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05.02.2018 | Review

Therapeutic potential of curcumin in major retinal pathologies

International Ophthalmology
Krishi V. Peddada, A’sha Brown, Vivek Verma, Marcella Nebbioso



The retina is continually exposed to free radicals from its rich blood supply, numerous mitochondria, and photons of light which strike its surface. Most pathological processes that take place in the retina, such as inflammation, cell apoptosis, or angiogenesis, can hence involve free radicals directly or indirectly.  Since inflammatory and oxidative stress pathways underlie retinal pathology, compounds that address these factors are therefore natural choices for treatment. This review article summarizes and provides commentary on curcumin's therapeutic potential use in ophthalmology with principal focus on retinal dosorders.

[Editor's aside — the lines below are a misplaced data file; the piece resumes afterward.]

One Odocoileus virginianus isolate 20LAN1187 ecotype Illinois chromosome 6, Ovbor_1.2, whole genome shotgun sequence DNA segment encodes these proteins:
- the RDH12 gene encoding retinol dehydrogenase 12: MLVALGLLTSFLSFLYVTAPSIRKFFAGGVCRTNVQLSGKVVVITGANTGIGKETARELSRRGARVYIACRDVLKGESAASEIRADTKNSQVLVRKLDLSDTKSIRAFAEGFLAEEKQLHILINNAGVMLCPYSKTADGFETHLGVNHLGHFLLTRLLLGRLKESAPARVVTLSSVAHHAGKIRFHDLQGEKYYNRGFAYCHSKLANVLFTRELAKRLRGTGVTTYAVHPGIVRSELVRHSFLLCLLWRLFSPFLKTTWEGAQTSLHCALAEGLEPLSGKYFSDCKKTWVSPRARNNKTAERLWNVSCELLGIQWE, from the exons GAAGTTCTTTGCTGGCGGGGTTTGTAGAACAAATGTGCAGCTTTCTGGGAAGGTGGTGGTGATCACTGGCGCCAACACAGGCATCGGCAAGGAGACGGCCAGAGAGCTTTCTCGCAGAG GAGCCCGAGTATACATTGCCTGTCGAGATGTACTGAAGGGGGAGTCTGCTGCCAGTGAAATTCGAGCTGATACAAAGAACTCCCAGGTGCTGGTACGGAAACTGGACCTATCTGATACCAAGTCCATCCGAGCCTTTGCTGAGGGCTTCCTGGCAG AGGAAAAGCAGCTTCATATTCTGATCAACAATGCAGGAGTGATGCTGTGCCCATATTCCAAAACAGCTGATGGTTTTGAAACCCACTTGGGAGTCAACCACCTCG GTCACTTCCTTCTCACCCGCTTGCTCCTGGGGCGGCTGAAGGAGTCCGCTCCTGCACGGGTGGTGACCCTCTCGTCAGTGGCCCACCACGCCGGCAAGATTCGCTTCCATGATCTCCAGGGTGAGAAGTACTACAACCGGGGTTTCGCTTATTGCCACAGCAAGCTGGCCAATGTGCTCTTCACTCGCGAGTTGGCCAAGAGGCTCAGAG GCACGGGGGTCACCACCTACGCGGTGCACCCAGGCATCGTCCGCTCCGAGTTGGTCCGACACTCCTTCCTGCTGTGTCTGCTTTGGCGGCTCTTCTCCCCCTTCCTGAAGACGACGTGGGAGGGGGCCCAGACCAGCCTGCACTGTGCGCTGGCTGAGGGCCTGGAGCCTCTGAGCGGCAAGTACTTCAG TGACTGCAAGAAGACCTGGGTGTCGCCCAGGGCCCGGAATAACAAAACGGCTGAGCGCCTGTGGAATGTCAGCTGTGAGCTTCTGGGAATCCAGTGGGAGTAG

Curcumin (diferuloylmethane) is a compound of the Indian spice turmeric (Curcuma longa) that has been found to be efficacious in preventing and treating a number of inflammatory diseases and neoplastic processes. Curcumin exerts anti-inflammatory, anti-tumor, antioxidant, and VEGF inhibition properties through modulation of numerous biochemical mediators. This makes curcumin particularly effective in retinal disorders.


Curcumin has found a role in slowing, and in some cases even reversing, age-related macular degeneration, diabetic retinopathy, retinitis pigmentosa, proliferative vitreoretinopathy, and retinal cancers.


However, studies on curcumin’s efficacy have been limited mostly to animal studies. Moreover, the biomedical potential of curcumin is not easy to use, given its low solubility and oral bioavailability—more attention therefore has been given to nanoparticles and liposomes.

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